Challenged by rapid growth and a full transition to Autodesk Revit, leading architecture firm KTGY found their solution in FLEXX data center platforms and BOXX Cloud.


Founded in 1991, KTGY is a leading full-service architecture, branding, interior and planning firm focused on residential, hospitality, and mixed-use developments, as well as neighborhood revitalization. The firm’s Director of Technology, Dawn Bridges, was in software development and a trainer of software developed by a company eventually acquired by Autodesk. This led her to architecture school, and after completing her studies, Bridges worked in architecture for a decade, eventually transitioning into the technology side of AEC. She has been with KTGY since 2016. With KTGY a user of BOXX FLEXX data center platforms and an early adopter of BOXX Cloud, Bridges sat down with us and discussed KTGY, her role, and the importance of FLEXX and BOXX Cloud.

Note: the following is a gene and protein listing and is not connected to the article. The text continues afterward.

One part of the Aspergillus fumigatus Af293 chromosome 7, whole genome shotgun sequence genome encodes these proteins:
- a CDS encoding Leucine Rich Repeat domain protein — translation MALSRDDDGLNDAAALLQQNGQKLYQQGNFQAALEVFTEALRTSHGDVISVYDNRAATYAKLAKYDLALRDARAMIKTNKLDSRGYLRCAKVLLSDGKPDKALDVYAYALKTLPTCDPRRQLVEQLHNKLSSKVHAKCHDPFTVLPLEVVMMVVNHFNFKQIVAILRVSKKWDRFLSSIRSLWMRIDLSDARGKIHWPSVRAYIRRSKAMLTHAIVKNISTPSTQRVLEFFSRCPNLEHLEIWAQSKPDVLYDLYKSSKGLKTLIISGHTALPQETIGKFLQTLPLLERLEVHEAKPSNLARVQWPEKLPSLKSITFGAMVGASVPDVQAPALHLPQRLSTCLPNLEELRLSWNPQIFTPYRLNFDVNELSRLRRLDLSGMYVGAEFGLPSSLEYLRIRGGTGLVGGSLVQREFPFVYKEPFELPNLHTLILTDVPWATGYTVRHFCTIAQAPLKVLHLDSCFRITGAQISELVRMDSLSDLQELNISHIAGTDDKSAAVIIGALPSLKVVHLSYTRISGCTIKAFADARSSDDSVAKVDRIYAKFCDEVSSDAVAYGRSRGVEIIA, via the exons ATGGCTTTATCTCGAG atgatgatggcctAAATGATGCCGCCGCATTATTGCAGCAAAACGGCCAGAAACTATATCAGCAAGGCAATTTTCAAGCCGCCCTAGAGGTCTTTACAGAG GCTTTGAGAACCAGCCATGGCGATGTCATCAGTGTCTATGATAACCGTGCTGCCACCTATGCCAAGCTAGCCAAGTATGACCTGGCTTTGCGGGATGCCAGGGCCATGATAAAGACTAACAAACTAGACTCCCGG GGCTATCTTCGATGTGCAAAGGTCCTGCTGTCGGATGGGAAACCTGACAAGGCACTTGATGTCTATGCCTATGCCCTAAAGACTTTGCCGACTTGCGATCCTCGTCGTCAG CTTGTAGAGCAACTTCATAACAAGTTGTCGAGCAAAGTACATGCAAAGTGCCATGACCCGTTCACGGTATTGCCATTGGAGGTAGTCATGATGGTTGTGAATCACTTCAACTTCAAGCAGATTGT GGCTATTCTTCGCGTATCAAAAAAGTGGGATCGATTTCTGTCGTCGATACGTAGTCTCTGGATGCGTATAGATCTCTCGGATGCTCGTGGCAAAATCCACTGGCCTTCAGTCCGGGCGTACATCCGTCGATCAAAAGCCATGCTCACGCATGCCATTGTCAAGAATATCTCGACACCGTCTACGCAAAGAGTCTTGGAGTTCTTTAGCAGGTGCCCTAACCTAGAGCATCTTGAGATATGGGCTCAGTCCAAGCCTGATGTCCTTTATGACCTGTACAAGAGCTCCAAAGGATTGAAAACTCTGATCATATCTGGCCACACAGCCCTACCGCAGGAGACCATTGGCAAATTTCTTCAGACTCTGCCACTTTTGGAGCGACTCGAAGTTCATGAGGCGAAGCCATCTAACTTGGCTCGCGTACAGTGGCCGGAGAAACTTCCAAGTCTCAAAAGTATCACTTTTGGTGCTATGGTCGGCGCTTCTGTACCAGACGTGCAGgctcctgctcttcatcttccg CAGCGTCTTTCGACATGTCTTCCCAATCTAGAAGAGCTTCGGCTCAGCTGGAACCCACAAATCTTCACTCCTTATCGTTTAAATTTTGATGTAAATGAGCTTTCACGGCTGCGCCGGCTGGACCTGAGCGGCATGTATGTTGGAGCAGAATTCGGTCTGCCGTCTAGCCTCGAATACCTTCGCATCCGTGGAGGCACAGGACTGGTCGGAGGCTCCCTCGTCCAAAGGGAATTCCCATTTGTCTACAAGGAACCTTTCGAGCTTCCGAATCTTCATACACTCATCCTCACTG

BOXX: Take us through the steps involved in a KTGY project.

Bridges: It really depends on the project, but most are either coming out of strategy, I'm talking with the team about, or they’re proposed projects due to some pain point or challenges either at the desktop or in production. We talk them through and look at their longevity—a one or three year project. If it's a strategic direction, that's one thing. If it's tactical, that absolutely needs to happen. Then we find out what the funding looks like and if we need to go to the board or to the leadership to get additional funding (that’s non-budgeted) for tactical emergency situations. In most cases, they're strategic and we budget for them in the year prior. We'll look at budgets, put projects into the budget, and wait for the review from the board or shareholders. So that's how projects are born.

BOXX: Does every project have your fingerprints on it?

Bridges: Right now, yes. We are still in that transition from a mom and pop with two or three technology employees to a much bigger company now with eight technology staff on both sides of the house, i.e., information technology and design technology. Projects ultimately receive my approval, but usually with any of our project providers or partners like BOXX, we spend a bit of time going through the specifications that come into play—timelines, the political or cultural implications, rollout, etc.